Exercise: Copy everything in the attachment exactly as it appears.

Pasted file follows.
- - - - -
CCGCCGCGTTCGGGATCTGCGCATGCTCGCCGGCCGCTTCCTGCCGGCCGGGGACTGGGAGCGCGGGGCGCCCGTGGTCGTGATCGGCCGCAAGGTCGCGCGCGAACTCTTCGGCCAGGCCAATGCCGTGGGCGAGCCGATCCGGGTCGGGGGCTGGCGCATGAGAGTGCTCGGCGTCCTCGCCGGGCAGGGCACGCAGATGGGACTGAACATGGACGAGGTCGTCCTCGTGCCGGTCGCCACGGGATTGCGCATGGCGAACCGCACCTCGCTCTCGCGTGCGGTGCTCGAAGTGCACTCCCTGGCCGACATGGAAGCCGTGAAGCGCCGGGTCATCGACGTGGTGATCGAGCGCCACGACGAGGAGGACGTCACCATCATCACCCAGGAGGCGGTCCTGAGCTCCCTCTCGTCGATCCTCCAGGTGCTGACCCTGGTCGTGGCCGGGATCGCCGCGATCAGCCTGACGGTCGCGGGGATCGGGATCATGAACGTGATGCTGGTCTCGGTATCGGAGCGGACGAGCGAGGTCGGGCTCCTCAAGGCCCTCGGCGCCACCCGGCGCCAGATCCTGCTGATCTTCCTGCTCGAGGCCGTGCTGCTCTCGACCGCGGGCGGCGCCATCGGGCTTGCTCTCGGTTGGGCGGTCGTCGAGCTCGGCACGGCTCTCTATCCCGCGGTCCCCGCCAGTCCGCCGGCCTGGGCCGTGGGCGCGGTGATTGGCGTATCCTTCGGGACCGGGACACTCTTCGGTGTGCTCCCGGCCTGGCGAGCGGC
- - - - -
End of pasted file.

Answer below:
CCGCCGCGTTCGGGATCTGCGCATGCTCGCCGGCCGCTTCCTGCCGGCCGGGGACTGGGAGCGCGGGGCGCCCGTGGTCGTGATCGGCCGCAAGGTCGCGCGCGAACTCTTCGGCCAGGCCAATGCCGTGGGCGAGCCGATCCGGGTCGGGGGCTGGCGCATGAGAGTGCTCGGCGTCCTCGCCGGGCAGGGCACGCAGATGGGACTGAACATGGACGAGGTCGTCCTCGTGCCGGTCGCCACGGGATTGCGCATGGCGAACCGCACCTCGCTCTCGCGTGCGGTGCTCGAAGTGCACTCCCTGGCCGACATGGAAGCCGTGAAGCGCCGGGTCATCGACGTGGTGATCGAGCGCCACGACGAGGAGGACGTCACCATCATCACCCAGGAGGCGGTCCTGAGCTCCCTCTCGTCGATCCTCCAGGTGCTGACCCTGGTCGTGGCCGGGATCGCCGCGATCAGCCTGACGGTCGCGGGGATCGGGATCATGAACGTGATGCTGGTCTCGGTATCGGAGCGGACGAGCGAGGTCGGGCTCCTCAAGGCCCTCGGCGCCACCCGGCGCCAGATCCTGCTGATCTTCCTGCTCGAGGCCGTGCTGCTCTCGACCGCGGGCGGCGCCATCGGGCTTGCTCTCGGTTGGGCGGTCGTCGAGCTCGGCACGGCTCTCTATCCCGCGGTCCCCGCCAGTCCGCCGGCCTGGGCCGTGGGCGCGGTGATTGGCGTATCCTTCGGGACCGGGACACTCTTCGGTGTGCTCCCGGCCTGGCGAGCGGC